05 July 2011

First take on vibrators on TV, gas hogs and ‘Tree of Life’

ALBUQUERQUE, N.M. —The TV ads I saw a few days after returning here involving three women in a spirited conversation about using vibrators for sexual pleasure represented a frankness about sexual matters that I haven’t witnessed in a while. Blunt discussions about sexual pleasure just do not occur in the public sphere in Afghanistan, even Kabul, the relatively liberal capital, where I have lived and worked the better part of the last two and a half years. Married couples in Afghanistan don’t hold hands in public, much less unmarried singles. Uncovered female hair in public is unacceptable virtually everywhere, save the American university where I taught.

Let’s just call it my cultural adjustment. A travel writer and historian I recently read said first impressions of a foreign culture are invariably more meaningful because they contrast so sharply with our ethnocentric norms. Within a week, we make adjustment to the new culture, and the contrast washes away, so record your initial impressions, he advised. That process works similarly returning to the familiar culture after an extended stay away.

The high-mileage Chevrolet Cruze (42 mpg on the highway, says the manufacturer) was the top-selling car in June in the United States, according to industry figures, suggesting that American public might be edging away from its obsession for large, low-mileage gasoline “hogs.” But a closer read of the story dampened that interpretation. The best-selling vehicles for the first six months of 2011 were pick-up trucks, lead by the Ford F Series followed by the Chevrolet Silverado, which get about half the mileage of the Cruze.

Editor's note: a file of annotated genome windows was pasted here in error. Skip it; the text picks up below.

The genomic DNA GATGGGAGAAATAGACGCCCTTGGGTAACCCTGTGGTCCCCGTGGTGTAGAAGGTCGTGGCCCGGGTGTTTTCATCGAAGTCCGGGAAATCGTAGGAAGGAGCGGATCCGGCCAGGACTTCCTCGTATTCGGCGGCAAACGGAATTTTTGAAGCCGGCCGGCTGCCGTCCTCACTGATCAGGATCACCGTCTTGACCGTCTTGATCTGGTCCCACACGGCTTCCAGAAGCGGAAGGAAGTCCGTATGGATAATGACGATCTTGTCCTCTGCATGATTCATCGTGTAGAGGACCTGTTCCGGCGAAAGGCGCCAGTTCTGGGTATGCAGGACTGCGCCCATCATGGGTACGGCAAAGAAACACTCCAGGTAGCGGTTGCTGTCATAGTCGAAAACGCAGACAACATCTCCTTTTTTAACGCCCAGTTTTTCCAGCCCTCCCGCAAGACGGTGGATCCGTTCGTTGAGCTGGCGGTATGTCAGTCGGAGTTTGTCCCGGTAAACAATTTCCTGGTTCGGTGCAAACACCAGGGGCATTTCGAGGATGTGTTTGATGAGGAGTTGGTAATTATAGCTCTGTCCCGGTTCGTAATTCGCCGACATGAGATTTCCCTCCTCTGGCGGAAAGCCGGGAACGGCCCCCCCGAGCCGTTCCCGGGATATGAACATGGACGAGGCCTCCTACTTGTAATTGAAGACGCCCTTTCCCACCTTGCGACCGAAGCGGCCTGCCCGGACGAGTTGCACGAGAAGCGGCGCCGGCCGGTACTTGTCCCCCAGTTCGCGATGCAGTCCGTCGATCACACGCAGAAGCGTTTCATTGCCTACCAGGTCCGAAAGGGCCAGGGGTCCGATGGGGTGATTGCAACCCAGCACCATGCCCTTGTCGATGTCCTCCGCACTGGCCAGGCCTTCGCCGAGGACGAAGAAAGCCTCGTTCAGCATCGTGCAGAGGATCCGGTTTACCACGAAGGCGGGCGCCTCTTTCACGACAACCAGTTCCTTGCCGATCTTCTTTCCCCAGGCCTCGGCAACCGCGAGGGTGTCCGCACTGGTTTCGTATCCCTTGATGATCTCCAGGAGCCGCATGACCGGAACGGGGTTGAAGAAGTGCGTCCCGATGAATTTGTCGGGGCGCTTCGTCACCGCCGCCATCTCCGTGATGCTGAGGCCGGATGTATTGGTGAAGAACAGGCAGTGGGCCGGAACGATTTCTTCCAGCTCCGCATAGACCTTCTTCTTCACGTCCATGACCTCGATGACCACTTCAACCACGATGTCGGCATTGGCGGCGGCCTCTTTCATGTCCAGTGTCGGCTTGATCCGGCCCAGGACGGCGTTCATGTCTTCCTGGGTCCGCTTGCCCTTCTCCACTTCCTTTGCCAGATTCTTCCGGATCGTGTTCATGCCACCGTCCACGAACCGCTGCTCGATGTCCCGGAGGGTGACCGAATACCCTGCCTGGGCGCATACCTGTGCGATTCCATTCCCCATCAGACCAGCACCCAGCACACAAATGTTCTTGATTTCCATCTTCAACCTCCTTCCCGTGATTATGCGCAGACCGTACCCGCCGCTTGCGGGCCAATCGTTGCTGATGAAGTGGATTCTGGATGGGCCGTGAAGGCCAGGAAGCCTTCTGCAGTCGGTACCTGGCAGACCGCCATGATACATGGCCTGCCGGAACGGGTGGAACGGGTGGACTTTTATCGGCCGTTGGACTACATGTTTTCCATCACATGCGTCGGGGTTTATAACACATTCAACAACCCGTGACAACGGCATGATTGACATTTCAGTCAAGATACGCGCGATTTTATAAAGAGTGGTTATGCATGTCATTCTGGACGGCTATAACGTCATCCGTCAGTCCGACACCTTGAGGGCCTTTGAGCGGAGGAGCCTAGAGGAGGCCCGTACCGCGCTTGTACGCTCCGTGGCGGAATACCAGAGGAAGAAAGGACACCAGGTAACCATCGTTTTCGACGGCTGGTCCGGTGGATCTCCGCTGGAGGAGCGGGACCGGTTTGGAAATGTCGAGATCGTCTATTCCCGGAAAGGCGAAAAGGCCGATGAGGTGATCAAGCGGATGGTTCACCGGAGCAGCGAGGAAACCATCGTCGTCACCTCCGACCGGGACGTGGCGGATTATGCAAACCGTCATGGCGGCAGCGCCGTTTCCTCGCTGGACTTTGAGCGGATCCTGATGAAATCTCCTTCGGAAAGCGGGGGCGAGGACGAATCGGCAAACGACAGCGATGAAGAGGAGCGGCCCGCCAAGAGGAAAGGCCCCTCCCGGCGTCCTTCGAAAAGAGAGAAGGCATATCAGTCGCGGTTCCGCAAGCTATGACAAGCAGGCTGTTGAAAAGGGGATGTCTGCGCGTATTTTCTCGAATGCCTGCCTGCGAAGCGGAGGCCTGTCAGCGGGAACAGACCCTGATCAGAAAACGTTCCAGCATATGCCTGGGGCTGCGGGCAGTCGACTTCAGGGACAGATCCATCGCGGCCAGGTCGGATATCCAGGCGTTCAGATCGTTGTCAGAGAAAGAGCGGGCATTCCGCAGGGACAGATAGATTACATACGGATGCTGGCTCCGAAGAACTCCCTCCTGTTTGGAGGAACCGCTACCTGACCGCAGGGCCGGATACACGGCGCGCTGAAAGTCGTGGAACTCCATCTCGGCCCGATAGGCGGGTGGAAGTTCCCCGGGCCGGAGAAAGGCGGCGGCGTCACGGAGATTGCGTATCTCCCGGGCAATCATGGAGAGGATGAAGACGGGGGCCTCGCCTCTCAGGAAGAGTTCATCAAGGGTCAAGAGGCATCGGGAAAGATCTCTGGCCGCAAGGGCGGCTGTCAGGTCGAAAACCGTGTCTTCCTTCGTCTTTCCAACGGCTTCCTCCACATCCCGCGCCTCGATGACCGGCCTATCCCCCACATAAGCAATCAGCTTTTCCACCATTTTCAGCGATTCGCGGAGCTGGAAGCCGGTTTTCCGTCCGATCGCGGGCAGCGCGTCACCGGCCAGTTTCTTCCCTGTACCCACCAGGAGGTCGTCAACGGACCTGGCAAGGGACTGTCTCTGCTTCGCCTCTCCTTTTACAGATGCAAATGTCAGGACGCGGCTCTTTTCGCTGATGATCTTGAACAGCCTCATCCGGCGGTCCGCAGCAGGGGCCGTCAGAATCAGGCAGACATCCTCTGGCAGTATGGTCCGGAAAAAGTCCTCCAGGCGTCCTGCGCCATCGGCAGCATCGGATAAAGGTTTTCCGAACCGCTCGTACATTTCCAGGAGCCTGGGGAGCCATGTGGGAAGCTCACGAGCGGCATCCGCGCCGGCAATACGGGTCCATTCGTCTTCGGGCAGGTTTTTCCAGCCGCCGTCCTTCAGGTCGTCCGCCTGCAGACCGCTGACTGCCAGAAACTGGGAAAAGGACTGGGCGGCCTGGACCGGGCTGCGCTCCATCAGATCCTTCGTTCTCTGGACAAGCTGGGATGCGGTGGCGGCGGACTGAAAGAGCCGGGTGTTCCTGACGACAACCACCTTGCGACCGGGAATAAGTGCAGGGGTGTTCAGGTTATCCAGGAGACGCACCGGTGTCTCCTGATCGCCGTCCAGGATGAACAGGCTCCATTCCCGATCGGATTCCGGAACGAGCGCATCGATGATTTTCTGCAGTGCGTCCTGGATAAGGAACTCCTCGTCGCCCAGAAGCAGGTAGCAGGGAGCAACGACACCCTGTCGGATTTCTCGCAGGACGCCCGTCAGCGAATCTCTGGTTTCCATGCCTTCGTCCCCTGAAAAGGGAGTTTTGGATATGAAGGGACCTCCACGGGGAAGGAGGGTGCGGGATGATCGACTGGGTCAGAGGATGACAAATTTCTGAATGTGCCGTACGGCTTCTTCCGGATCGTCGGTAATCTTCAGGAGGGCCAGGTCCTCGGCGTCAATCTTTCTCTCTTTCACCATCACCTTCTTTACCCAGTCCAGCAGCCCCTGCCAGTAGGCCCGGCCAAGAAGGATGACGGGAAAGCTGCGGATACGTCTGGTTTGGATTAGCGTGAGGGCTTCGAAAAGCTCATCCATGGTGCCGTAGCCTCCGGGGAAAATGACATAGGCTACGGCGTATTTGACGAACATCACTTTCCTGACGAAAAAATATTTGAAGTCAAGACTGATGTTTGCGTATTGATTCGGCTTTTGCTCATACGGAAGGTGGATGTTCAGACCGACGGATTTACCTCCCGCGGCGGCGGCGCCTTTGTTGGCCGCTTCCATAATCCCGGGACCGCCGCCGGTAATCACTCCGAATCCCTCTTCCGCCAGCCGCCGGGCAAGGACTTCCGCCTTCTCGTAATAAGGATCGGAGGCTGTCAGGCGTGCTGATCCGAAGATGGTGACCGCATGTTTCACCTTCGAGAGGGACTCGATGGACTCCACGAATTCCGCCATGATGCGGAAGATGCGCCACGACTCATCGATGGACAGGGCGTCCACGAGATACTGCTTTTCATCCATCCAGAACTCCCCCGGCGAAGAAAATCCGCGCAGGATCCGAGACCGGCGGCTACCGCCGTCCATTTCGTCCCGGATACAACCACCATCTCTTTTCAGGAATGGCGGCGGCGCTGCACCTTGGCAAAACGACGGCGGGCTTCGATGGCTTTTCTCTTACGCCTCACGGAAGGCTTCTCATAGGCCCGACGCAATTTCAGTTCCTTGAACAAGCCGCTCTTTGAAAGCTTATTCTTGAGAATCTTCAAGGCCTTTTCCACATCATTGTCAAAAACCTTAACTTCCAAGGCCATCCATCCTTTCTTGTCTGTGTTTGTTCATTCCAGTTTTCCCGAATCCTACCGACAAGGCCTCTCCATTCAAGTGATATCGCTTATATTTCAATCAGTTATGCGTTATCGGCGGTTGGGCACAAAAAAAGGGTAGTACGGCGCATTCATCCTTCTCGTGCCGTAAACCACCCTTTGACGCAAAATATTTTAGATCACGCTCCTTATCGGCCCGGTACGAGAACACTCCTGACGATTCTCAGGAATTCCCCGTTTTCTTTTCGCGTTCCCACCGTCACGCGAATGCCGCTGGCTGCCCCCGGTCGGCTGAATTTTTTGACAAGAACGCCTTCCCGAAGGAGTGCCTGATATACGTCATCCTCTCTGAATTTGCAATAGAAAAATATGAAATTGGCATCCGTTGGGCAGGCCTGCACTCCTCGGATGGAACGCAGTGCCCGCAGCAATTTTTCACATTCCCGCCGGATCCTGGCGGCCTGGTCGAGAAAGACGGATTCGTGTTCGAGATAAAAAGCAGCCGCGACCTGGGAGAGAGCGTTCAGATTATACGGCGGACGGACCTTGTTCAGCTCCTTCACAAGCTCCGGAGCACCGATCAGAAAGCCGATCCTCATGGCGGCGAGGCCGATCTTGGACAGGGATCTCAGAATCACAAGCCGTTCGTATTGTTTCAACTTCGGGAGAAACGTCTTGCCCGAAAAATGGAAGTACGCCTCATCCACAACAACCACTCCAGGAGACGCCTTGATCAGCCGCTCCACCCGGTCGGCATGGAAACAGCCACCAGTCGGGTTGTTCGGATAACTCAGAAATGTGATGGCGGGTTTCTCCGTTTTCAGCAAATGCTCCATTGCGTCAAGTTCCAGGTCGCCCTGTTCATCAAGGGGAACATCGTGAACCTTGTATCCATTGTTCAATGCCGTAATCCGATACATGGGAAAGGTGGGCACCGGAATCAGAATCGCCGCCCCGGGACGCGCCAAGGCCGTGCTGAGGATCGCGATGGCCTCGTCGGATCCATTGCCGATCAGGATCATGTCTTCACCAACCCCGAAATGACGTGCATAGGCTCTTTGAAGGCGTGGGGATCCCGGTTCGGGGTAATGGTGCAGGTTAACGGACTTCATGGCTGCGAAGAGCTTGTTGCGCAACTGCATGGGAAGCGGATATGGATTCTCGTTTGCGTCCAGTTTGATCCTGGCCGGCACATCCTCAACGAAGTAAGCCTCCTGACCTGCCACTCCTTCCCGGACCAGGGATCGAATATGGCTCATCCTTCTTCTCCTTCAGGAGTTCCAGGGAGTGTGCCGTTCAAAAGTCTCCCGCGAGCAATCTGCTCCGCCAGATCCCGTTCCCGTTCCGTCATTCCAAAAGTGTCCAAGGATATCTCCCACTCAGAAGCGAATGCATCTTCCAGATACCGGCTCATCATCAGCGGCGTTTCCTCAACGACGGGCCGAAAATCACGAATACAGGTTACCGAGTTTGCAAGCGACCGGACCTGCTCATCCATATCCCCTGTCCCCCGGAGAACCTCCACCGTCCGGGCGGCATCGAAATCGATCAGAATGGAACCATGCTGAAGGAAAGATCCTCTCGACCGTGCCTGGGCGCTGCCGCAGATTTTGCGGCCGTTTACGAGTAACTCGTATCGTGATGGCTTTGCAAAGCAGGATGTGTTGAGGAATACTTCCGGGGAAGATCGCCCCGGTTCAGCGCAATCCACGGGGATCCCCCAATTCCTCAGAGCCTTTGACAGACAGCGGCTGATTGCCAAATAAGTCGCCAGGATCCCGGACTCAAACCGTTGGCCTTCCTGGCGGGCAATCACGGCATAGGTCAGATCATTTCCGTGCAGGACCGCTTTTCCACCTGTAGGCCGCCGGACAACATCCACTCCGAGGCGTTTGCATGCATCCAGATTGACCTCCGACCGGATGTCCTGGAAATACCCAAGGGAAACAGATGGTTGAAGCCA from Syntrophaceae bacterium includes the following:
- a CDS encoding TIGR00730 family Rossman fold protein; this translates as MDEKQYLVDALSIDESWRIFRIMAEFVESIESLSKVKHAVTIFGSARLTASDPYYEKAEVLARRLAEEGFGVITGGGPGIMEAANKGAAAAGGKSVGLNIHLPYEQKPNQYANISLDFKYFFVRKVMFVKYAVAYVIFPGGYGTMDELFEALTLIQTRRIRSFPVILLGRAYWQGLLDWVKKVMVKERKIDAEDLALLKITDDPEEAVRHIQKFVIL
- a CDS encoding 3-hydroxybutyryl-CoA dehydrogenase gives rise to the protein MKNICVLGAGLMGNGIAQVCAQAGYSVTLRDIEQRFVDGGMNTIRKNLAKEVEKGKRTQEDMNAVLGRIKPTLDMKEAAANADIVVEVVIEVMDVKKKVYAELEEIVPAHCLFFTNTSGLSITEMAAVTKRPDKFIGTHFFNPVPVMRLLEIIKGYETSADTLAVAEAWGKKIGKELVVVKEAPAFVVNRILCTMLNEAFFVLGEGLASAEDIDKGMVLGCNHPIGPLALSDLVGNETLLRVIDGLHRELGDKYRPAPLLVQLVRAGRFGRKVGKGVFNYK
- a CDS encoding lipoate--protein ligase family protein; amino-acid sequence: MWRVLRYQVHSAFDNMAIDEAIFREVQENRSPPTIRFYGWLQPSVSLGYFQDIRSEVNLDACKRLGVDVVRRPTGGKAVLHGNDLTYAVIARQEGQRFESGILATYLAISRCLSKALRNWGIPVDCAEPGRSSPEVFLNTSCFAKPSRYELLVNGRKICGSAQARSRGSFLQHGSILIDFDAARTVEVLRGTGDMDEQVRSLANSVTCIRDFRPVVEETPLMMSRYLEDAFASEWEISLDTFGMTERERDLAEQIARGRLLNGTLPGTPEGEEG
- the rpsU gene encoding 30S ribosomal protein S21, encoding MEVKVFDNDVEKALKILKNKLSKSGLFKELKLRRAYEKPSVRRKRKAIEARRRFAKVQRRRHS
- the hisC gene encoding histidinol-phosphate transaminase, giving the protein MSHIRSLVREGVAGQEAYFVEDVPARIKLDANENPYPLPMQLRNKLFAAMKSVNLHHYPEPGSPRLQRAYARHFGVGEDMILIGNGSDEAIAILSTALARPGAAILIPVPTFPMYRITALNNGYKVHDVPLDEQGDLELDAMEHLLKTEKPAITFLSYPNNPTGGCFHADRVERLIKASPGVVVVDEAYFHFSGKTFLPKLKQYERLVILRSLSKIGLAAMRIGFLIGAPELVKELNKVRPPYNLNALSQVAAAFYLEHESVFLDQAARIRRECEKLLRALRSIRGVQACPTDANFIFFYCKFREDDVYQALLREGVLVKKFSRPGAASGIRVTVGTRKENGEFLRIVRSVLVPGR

More than 80 percent of the U.S. population lives in urban areas, so it’s safe to conclude that most of these pick-ups are not working vehicles and that many are purchased largely to convey status with little concern for their global ecological footprint. Now this denial feels familiar, I thought.

Last night I saw Tree of Life, this year’s Palme d’Oro winner at Cannes, directed by Terrence Malick. It is wildly ambitious and almost unavoidably pretentious—how do you wrestle with the primordial existential questions and not run that risk? The film still succeeds, less as a literary exploration with crackling dialogue translated to the big screen, but as a fully cinematic text with arresting, sometimes hallucinatory photography, an anthemic soundtrack, and character development driven by behavior that we watch unfold with little spoken explanation.

I confess that I am surprised this film was even produced in the States because the “story” has little commercial appeal, although it does have the bankable acting presence of Brad Pitt and Sean Penn, the latter in a minor role. Without them, I suspect the film would have great difficulty gaining distribution.

Photo: Cottonwood tree in fall on irrigation ditch in Albuquerque's north valley.

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